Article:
extend = @(f)extend1(extend1(f)')';


Helper function: bilinear interpolation on a grid.

myinterp = @(P1,f1,Pi)interp2( P1(:,:,2), P1(:,:,1),f1, Pi(:,:,2), Pi(:,:,1) );


First we compute the initial and warped grids.

[Y,X] = meshgrid(1:n,1:n);
P = cat(3, X,Y);
[Y1,X1] = meshgrid(1:n+1,1:n+1);
P1 = cat(3, X1,Y1);


Defines the warping operator $$\Ww_U$$.

W = @(f,U)myinterp( P1, extend(f), periodic( P - U ) );


Display a warped image $$\Ww_{\rho U}(f)$$ for some scaling $$\rho$$.

rho = 2;
clf;
imageplot(W(f,rho*U));


Exercice 1: (check the solution) Display $$\Ww_{\rho U}(f)$$ for various values of $$\rho$$.

exo1;


Exercice 2: (check the solution) Define an iterative scheme via: $f^{(\ell+1)} = \Ww_{\rho U}(f^{(\ell)}).$ Display the result $$f^{(\ell)}$$, which corresponds approximately to solving an advection equation at time $$t=\ell \rho$$.

exo2;


## Fluid Dynamics

Fluid dynamics solves the incompressible Navier-Stokes equations to evolve in time the vector field.

We discribe here a simple algorithm introduced in:

J. Stam, Stable Fluids, SIGGRAPH'99, 1999, p. 121-128.

It proposes a semi-implicit scheme for the resolution of the Navier Stockes equations for the movement of incompressible fluids $\pd{V}{t} = \text{Proj}_{\Ii}\pa{ -(V \cdot \nabla) V + \nu \Delta V + W }.$ Here $$\nu \geq 0$$ is the viscosity of the fluid, $$W$$ is a source term, $$\Delta$$ is the Laplacian, and $$-(V \cdot \nabla) V$$ is the non-linear self-advection, where we have used the short-hand notation $$V \cdot \nabla$$ for the derivative operator along a flow $$V$$: $(V \cdot \nabla)U = ( V_1 \pd{U_1}{x_1} + V_2 \pd{U_1}{x_2}, V_1 \pd{U_2}{x_1} + V_2 \pd{U_2}{x_2} ).$

In order to visualize the flow, we also advect and diffuse along the flow a density $$g$$ of particules, which is a scalar field. Once $$V$$ has been computed, it follows a linear PDE $\pd{g}{t} = -(V \cdot \nabla) g + \mu \Delta g + h$ with some initial condition at time $$t=0$$, where $$h$$ is a source for the density.

In practice, we solve this PDE in parallel to the PDE for $$V$$.

In the following, we use $$W=0$$ and $$h=0$$ (no sources).

Set the viscosity $$\nu$$ for the velocity field.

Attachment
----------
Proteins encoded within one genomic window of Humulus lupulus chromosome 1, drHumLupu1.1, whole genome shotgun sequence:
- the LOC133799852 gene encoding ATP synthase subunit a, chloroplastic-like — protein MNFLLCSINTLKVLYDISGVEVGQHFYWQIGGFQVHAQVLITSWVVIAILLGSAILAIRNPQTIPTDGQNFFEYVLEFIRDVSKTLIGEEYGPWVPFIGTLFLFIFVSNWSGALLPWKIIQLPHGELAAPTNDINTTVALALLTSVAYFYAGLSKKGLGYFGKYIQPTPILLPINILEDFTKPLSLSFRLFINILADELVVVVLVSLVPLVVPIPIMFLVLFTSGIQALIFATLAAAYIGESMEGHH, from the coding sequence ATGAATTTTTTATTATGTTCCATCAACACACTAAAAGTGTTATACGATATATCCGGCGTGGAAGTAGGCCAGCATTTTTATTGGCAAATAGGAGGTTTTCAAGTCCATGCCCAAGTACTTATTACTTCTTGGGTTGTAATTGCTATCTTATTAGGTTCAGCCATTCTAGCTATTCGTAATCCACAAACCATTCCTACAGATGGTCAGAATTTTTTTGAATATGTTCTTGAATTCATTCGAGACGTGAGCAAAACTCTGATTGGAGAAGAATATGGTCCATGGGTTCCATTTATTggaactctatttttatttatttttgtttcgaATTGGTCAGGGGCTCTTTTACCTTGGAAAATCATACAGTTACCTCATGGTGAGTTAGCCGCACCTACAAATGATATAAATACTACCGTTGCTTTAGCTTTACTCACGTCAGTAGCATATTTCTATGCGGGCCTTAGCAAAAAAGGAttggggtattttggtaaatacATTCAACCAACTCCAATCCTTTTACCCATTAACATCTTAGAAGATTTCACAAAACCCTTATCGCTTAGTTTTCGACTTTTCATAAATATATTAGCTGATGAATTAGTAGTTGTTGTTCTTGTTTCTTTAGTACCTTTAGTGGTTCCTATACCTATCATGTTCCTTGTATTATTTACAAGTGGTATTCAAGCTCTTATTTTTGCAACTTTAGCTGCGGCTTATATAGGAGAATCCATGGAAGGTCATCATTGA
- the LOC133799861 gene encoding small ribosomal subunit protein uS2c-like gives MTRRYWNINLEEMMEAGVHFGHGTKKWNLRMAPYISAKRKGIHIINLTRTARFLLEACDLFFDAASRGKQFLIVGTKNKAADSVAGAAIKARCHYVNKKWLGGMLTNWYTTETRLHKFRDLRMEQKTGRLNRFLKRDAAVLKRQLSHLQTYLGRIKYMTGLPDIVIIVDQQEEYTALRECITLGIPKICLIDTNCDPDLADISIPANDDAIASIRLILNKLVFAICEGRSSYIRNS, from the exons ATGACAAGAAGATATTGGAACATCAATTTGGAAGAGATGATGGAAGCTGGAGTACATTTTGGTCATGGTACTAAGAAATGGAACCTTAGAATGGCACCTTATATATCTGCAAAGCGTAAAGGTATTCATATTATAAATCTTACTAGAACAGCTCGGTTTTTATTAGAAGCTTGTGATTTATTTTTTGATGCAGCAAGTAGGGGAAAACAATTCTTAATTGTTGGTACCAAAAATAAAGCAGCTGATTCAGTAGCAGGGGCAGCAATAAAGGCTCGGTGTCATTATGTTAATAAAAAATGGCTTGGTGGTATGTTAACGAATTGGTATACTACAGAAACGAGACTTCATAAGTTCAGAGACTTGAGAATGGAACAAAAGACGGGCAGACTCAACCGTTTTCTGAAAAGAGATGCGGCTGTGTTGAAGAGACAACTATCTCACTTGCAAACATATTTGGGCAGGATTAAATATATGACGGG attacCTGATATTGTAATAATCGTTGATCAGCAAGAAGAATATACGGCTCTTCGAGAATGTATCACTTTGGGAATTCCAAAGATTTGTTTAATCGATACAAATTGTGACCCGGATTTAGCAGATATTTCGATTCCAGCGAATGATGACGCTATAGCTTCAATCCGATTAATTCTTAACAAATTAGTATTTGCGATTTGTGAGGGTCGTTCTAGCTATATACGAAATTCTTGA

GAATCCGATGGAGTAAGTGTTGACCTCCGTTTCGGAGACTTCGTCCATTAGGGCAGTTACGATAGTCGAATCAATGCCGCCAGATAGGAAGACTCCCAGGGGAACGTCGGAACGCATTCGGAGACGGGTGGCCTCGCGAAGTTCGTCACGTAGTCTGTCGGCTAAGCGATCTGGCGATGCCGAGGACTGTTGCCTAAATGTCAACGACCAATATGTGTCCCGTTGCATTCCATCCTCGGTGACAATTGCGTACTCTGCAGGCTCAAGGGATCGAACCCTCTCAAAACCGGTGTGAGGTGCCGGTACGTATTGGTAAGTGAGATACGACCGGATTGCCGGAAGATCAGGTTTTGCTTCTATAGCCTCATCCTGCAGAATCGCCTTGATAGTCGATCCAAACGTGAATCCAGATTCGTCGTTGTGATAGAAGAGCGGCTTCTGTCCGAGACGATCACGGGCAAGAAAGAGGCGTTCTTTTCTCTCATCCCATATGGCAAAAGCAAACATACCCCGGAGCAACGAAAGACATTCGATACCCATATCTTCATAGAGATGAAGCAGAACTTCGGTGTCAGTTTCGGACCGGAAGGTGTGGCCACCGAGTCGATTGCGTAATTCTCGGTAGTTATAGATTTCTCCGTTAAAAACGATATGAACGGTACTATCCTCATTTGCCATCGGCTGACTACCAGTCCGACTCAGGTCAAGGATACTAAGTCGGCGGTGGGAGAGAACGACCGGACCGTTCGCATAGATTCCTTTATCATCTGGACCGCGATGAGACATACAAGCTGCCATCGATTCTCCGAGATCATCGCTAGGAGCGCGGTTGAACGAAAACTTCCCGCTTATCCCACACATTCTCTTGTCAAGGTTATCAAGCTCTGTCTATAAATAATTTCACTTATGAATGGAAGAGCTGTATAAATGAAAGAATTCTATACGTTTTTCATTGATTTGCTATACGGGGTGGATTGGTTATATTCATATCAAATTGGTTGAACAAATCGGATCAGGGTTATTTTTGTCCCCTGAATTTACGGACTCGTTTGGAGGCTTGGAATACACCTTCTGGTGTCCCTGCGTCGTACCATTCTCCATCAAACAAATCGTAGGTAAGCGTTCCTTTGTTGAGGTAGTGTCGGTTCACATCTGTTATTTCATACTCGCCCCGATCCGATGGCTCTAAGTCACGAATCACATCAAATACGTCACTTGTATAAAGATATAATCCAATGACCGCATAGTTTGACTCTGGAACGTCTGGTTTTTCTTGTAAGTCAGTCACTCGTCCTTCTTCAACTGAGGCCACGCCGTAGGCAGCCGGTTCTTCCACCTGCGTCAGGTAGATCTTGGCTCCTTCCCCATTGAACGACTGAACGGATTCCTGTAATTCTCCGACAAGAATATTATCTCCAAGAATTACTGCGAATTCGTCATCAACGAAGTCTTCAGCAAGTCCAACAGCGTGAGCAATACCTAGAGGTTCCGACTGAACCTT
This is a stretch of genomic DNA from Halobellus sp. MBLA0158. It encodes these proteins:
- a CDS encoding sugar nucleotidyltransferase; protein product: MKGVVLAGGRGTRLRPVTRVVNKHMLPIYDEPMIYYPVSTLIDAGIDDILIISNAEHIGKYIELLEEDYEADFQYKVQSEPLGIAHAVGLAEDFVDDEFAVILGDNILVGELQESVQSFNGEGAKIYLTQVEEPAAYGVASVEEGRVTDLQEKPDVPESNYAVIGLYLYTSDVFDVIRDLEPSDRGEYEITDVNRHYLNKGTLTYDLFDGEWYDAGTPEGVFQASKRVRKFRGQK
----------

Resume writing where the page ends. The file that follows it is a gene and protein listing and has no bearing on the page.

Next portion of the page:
nu = 1/10;


We use a larger viscosity $$\mu$$ for the evolution of the density of particules.

mu = 2*nu;


Extend the warping operator $$\Ww_U$$ to work with vector fields as input. This will apply $$\Ww_U$$ on each channel of the vector field (X and Y coordinates).

Wt = @(V,U)cat(3, W(V(:,:,1),U), W(V(:,:,2),U) );


We discretize the PDE's using some time step $$\tau$$.

tau = .5;


The algorithm computes $$V^{(\ell)}$$ at iteration $$\ell$$ which is an approximation of the PDE solution at time $$\ell \tau$$. It is computed itertatively as $\tilde V^{(\ell)} = \Ww_{\tau V^{(\ell)}}( V^{(\ell)} ) \qandq V^{(\ell+1)} = \text{Proj}_{\Ii}\pa{ \tilde V^{(\ell)} + \tau\nu\Delta \tilde V^{(\ell)} + \tau W }$

It computes in parallel the evolution of the density as $\tilde g^{(\ell)} = \Ww_{\tau V^{(\ell)}}( g^{(\ell)} ) \qandq g^{(\ell+1)} = \tilde g^{(\ell)} + \tau\nu\Delta \tilde g^{(\ell)} + \tau h$

Set the initial field $$V=V^{(0)}$$ at time $$t=0$$.

V = normalize(ProjI(V));


Set the initial density $$g=g^{(0)}$$ at time $$t=0$$.

g = f;


The first step is to advect the vector field $$V$$ and $$g$$ along the flow $$V$$ itself. This corresponds to an implict discretization of the term $$-(V \cdot \nabla) V$$.

g = W (g,tau*U);
V = Wt(V,tau*U);


We implement the Laplacian using finite difference.

s1 = [2:n 1]; s2 = [n 1:n-1];
Delta = @(g)1/4 *( g(s1,:,:) + g(s2,:,:) + g(:,s1,:) + g(:,s2,:) ) - g;


The second step is to diffuse the vector field and the density.

V = V + tau*nu*Delta(V);
g = g + tau*mu*Delta(g);


The last step is to ensure incompressibility of $$V$$ by projecting on $$\Ii$$.

V = ProjI(V);


Exercice 3: (check the solution) Compute the fluid dynamic by iterating these steps.

exo3;